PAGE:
The races to fill three seats on Portland Public School’s nine-person Board of Education have drawn 12 candidates.

Seven of the candidates who have filed petitions to appear on the June 14 ballot are running for the district’s two open at-large seats. The other five are vying for the District 5 vacancy. The city clerk had yet to formally approve three candidates who filed petitions shortly before the deadline Monday.

Portland school board elections usually take place in November. But after the departure of three school board members last fall, the seats were added to the city’s regularly scheduled June election.

Two former at-large board members, Anna Trevorrow and Roberto Rodriguez, left the school board after winning City Council seats in November. Former District 5 school board member, Jeff Irish, resigned in October.

Candidates elected in June will finish the terms of those who departed rather than serving full three-year terms. The candidates elected to the two at-large seats will serve until November 2022 and the District 5 winner will serve until November 2023.

As of Monday afternoon, Sarah Lentz, Richard Ward, Benjamin Grant, Stephanie Albert and Amber Schertz had qualified to run for the at-large seats. Stacey Hang and Kimberly Mancini had turned in their papers but had not yet been certified. At-large candidates must get at least 300 signatures from community members in support of their candidacy to qualify.


For the District 5 seat, Barbara Goglin, Sarah Brydon, Joshua Haefele and Lou A. Viola had been cleared to run. Elizabeth Capone-Newton was waiting to be approved. Those competing for District 5, representing North Deering, Deering Center and Riverton, must get at least 75 signatures in support of their candidacy.

Portland chooses its school board members through ranked-choice voting. The system requires candidates who receive more than 50 percent of the votes to be declared the winner. Voters rank candidates by preference so that instant runoffs can he held if no candidate tops 50 percent in the initial count.

In races where candidates are vying for a single position and no one gets an outright majority in the first round, the candidate that is in last place is knocked off the ballot. His or her ballots are then redistributed based on the second choices. The process continues until someone wins more than 50 percent of the vote.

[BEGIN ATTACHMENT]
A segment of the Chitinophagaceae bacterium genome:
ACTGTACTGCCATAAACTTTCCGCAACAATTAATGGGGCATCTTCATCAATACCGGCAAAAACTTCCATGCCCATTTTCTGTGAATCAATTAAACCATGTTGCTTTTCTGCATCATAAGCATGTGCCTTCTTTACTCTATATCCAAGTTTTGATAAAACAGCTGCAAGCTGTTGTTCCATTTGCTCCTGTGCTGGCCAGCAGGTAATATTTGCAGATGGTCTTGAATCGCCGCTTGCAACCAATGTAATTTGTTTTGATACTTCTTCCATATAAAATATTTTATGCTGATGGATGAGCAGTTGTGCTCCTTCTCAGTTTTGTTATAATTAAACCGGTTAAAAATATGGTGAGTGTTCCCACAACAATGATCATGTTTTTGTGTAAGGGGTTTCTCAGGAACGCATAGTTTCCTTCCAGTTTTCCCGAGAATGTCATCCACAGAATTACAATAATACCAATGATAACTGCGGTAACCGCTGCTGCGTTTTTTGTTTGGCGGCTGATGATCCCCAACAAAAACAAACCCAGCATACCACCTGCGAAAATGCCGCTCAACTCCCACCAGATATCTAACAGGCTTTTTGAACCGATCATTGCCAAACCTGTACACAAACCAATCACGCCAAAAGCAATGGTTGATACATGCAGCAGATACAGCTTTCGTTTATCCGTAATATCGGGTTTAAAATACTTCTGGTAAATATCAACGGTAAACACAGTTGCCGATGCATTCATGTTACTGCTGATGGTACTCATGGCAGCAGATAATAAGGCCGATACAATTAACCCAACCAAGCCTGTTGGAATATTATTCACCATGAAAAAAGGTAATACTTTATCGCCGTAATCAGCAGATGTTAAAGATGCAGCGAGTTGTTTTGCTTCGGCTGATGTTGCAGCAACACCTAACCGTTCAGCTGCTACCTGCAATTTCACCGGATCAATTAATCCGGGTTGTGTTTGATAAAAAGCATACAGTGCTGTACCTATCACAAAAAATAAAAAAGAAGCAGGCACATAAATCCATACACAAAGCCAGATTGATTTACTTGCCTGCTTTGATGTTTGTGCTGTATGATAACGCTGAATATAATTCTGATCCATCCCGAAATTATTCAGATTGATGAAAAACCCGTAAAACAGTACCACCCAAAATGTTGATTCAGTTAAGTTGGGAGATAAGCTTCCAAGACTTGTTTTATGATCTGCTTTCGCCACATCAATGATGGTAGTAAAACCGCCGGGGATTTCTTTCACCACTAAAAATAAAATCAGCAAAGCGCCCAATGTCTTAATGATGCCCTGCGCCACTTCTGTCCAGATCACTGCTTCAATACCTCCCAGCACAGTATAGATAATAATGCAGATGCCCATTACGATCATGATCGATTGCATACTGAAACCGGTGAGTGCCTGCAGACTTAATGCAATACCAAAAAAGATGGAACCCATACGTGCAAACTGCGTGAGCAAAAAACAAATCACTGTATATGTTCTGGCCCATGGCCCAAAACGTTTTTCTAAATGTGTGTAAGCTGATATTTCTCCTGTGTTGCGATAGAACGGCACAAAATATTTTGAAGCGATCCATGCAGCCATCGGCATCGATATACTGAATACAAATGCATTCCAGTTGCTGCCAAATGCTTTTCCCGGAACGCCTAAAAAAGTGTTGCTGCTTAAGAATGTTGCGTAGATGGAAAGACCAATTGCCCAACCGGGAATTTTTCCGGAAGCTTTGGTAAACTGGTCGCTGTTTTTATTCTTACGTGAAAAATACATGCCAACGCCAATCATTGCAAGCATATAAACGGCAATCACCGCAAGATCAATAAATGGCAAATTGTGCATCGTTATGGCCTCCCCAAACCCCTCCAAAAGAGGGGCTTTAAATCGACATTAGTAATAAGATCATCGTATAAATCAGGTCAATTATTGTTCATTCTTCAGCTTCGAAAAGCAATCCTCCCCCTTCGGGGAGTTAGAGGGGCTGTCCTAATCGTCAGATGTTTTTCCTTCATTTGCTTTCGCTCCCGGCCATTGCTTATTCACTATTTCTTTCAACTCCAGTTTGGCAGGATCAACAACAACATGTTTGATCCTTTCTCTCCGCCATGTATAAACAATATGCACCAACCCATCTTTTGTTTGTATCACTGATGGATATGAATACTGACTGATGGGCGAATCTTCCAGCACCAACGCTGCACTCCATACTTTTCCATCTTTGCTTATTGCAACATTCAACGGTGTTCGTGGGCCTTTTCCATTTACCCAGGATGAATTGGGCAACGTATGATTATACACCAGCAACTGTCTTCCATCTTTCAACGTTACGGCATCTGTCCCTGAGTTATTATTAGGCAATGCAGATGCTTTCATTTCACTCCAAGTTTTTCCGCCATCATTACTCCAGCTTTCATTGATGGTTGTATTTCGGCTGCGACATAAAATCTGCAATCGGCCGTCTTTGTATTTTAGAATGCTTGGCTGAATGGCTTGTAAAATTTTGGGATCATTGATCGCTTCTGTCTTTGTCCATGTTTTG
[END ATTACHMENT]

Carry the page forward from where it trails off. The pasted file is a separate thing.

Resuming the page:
But because there are two open at-large seats, the candidates for those seats will be chosen through a different ranked-choice voting process called multiple pass instant runoff voting. There will effectively be two separate runoff elections, a process that some say can limit the ability of minority voting blocs to gain representation.

Under Portland’s rules, when there are multiple open seats voters cast their ballots ranking each candidate in order of preference and the same runoff process is used to determine the first winner. However, after the first seat is filled, the winning candidate also gets removed from the ballots and that person’s votes are then redistributed.

The problem with using instant runoff when there are multiple seats open is that if you have a majority who put a bloc first, then that bloc will be elected and there won’t be proportional representation, said Christoph Borgers, a Tufts University mathematics professor who has studied and written about electoral systems.

This happened in the June 2021 Portland Charter Commission election, when four candidates – including one who only got 4 percent of the vote in the initial runoff – banded together, ran as a team and all won seats on the commission.

The city is considering changing the voting system in cases where candidates are competing for multiple seats to proportional ranked-choice voting. Rather than requiring one candidate to win more than 50 percent of the vote, proportional ranked-choice allows multiple candidates to win smaller shares of the total based on the number of available seats and the number of candidates.

The charter commission has conceptually approved moving to a different form of ranked-choice voting but has not approved formal language. If formal language is approved, the question of whether to change the ranked-choice process for multiseat races will go to the voters in November.

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